Rekia Boyd

Chicago Police Officer Dante Servin, 45, is charged with involuntary manslaughter, reckless discharge of a firearm and reckless conduct in the March 2012 shooting death of Rekia Boyd, 22.  

Boyd was an innocent bystander on March 21, 2012 when Servin responded to a noise disturbance call. Servin exchanged words with Antonio Cross, who was causing the disturbance. Once the officer turned away from Cross, he alleges he saw Cross pull out a gun, which in fact was actually a cell phone. But Servin already had his guns blazing.  Cross was shot in the thumb and Boyd was shot in the head.

“It’s a sad day when charges are warranted against a police officer, but we feel very strongly that in this particular case Ms. Rekia Boyd lost her life for no reason,” State’s Attorney Anita Alvarez told reporters after the bond hearing.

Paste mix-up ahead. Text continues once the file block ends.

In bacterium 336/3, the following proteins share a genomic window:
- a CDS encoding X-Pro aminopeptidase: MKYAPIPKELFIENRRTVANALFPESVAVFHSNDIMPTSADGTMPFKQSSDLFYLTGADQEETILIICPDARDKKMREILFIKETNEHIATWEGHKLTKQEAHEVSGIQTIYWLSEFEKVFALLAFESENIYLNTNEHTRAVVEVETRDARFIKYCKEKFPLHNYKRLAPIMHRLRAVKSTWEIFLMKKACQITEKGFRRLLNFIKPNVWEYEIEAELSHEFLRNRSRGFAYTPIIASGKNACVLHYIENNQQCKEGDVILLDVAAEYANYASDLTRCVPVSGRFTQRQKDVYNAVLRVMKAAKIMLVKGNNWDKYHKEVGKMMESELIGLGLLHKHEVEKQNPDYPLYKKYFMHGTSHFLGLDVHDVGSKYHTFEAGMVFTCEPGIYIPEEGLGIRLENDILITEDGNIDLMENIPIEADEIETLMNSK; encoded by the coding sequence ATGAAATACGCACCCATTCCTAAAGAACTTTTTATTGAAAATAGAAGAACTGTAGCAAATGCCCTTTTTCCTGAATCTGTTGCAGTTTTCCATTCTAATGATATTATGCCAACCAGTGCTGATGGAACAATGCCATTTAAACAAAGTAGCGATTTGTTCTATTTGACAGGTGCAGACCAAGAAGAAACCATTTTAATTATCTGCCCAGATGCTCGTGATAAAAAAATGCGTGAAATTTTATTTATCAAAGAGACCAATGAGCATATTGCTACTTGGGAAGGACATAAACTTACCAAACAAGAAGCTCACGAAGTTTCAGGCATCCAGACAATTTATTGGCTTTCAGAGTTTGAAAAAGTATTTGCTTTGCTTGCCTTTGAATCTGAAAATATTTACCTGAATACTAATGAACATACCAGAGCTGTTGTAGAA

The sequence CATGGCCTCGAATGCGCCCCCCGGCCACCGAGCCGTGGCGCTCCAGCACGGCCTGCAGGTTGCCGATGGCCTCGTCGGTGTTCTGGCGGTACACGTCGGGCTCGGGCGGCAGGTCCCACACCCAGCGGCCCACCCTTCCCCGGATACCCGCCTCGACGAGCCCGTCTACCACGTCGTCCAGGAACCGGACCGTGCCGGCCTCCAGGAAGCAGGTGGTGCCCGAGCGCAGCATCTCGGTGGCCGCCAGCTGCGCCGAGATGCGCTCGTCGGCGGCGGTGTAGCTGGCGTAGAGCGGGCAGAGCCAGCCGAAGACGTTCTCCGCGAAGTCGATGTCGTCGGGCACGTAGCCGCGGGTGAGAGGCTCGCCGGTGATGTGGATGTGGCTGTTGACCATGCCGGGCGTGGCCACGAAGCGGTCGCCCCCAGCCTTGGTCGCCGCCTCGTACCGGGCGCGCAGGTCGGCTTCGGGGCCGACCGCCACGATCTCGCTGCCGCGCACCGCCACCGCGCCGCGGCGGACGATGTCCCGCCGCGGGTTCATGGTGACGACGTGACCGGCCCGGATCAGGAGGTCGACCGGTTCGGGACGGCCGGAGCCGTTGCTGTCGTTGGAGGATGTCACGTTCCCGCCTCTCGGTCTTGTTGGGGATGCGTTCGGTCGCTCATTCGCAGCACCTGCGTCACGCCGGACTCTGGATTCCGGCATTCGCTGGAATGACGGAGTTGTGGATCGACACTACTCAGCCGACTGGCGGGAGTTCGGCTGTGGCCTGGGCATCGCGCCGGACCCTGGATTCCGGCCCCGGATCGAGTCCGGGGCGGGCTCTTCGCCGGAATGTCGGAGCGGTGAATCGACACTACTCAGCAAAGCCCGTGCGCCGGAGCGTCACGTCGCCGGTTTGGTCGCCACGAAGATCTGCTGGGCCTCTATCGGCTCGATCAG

“(Boyd) was doing nothing and was shot in the back of the head,” Alvarez said. “And in evaluating all the facts that I saw, I felt that his actions were not appropriate, not justified and were reckless.”

Servin has been on desk duty since the shooting, but is expected to be stripped of his police powers.  A Fraternal Order of Police spokesman said Servin is a decorated police veteran who has served since the early 1990s and was trying to defend himself that night.

“It’s a sad day when an officer’s charged for doing something that he’s trained to do,” Pat Camden told reporters at the courthouse.

Servin faces anything from probation to five years in prison if convicted of involuntary manslaughter, the most serious charge.

The city previously paid $4.5 million to settle a wrongful death lawsuit brought by Boyd’s estate.

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